A Dutch CEO and an Indian consultant being outsourced for a certain period of time at Dutch company X, become opponents of each other because of not achieving an agreed deadline. The communication focusses on the topic why the consultant hasn’t finished the requested presentation on due date. She tries to explain that she hasn’t understood that there was a deadline. That is not written in the previous sent e-mail, is her argumentation. ‘What has her own individual contribution been to having the problem solved?’ asks the CEO sarcasticly. Shouldn’t she have gotten back to him in time? The whole organization already knew for two weeks that this tender had to be finalized within a fortnight.
She continues to deplete in excuses and she reluctantly admits not getting along with PPT 2010. ‘ Then you had to ask for help from your colleagues’, her manager snaps at her. ‘That is what I have done sir, but she is on holiday!’, she replies being taken aback. ‘I don’t care what you do, but I need the presentation at the end of this day!’, is the final word of the manager.’ The consultant becomes speechless and stupefied she leaves the CEO’s office.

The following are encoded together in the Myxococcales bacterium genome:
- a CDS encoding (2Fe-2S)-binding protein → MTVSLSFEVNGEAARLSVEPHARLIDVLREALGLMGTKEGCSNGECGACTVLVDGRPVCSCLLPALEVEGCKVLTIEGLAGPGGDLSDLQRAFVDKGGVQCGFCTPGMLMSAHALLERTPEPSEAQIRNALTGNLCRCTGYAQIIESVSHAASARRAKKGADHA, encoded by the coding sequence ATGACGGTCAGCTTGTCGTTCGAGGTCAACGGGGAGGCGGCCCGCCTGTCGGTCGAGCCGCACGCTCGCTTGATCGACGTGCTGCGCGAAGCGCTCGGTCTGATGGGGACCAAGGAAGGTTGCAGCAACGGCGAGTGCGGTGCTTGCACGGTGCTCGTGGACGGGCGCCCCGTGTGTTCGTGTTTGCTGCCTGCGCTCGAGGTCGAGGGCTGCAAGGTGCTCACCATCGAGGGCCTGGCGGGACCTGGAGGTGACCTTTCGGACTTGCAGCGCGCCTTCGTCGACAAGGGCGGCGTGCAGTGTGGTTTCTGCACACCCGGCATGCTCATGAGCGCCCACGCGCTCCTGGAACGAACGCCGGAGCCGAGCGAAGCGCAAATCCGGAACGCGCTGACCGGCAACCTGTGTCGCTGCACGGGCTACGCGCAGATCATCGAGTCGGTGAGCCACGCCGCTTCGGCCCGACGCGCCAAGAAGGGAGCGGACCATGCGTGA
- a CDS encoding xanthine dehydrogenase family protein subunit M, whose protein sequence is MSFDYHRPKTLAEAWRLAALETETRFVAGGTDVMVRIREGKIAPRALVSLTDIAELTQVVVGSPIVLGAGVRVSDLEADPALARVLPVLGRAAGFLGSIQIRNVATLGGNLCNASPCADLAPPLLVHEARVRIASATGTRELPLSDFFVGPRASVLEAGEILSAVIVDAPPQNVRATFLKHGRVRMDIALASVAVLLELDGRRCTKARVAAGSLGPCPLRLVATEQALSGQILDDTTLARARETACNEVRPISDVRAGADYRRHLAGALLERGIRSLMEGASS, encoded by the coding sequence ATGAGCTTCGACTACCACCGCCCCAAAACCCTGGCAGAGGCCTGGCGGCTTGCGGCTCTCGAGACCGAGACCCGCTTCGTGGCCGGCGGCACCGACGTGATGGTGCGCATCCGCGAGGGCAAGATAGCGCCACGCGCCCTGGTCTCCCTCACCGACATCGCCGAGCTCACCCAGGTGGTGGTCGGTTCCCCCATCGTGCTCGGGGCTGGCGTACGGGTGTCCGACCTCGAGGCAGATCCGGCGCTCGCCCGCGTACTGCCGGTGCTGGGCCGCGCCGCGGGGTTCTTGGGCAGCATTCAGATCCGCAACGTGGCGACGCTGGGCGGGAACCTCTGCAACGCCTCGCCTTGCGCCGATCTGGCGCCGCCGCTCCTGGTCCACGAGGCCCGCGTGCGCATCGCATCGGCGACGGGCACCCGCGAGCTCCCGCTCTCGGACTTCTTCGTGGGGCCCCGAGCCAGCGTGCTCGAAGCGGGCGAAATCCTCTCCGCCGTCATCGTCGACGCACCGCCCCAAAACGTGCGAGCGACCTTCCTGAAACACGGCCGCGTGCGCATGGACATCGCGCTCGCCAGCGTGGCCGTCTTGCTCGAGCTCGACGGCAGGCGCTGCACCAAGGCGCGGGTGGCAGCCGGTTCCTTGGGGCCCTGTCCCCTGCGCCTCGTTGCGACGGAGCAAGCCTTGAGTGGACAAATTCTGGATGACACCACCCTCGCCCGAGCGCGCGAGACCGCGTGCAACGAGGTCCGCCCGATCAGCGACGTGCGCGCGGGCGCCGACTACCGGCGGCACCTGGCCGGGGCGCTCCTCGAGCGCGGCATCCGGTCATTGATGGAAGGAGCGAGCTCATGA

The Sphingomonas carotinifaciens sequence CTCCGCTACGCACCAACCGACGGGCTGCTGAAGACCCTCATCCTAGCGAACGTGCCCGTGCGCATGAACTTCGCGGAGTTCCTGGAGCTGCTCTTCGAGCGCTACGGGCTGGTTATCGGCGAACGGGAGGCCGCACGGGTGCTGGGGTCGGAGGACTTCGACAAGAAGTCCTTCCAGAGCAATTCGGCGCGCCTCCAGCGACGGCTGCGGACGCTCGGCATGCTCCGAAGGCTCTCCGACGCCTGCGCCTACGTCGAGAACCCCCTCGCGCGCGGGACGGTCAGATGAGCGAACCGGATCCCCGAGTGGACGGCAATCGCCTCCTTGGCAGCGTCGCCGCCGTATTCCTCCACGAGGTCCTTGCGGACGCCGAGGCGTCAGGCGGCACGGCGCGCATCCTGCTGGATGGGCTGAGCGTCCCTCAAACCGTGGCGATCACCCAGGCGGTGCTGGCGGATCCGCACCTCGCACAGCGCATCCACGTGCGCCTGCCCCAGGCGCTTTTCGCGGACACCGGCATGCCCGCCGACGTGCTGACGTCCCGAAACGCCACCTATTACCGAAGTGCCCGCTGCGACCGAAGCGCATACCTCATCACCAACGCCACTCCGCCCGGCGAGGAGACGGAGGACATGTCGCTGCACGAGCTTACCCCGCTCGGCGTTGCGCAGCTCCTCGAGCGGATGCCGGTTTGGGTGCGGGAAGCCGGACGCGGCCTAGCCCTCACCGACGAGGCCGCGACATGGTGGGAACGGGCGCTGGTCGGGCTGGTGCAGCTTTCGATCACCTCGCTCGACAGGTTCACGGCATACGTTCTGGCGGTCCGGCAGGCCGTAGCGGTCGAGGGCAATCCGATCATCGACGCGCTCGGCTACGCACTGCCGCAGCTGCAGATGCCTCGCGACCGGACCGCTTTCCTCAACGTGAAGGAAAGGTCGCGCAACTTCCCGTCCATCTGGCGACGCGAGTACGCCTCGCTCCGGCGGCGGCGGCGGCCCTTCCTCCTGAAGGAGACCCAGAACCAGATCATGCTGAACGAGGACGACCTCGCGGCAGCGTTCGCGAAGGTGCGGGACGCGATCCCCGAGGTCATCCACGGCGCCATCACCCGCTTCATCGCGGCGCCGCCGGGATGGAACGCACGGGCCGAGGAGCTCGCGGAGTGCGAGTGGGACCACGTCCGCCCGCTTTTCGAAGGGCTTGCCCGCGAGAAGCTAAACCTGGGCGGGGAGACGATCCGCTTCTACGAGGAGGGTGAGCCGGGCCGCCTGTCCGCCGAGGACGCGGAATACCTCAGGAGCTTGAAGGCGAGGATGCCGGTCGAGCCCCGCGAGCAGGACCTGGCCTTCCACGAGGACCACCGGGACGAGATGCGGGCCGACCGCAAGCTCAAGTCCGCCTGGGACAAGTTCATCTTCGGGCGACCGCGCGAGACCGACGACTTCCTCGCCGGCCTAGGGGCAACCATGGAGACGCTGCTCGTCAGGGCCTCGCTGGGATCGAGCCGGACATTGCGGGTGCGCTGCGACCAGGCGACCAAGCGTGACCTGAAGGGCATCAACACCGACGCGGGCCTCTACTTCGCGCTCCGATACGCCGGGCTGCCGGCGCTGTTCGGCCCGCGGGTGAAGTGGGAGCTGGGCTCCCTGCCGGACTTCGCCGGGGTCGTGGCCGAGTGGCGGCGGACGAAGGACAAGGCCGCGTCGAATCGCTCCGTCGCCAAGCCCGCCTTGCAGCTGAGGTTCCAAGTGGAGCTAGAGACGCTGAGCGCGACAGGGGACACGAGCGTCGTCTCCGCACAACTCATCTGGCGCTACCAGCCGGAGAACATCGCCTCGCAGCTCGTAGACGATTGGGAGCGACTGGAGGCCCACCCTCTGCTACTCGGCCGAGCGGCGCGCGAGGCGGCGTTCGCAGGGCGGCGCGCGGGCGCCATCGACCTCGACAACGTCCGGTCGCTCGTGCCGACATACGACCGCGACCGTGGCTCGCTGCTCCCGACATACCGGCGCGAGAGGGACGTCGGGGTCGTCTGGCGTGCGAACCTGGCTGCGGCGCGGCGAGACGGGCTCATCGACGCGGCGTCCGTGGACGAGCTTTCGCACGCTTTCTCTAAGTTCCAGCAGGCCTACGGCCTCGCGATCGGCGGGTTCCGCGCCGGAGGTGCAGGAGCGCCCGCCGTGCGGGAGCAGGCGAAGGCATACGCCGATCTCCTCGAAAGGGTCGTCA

This is one of many examples of an intercultural conflict in trade and industry where one is at wits end. Boards of international companies are often not aware of the far-reaching consequences of cultural influences and communication in the output and efficacy of working.
How this conversation could have resulted in a constructive way, is coming soon as a promotional film. The return of equivalence (hence interaction) and integration of two cultures is being disclosed: so it is a question of ‘Together towards success! ‘.
Tips for becoming aware:
- The expected performance of these employees.
- Impact on your organizations by different cultures.
- Task definition of the new employees.
- Cultural differences.
- And walk your talk as a manager!
Sadhna Meijer-Gopalrai, your cultural coach in outsourcing processes!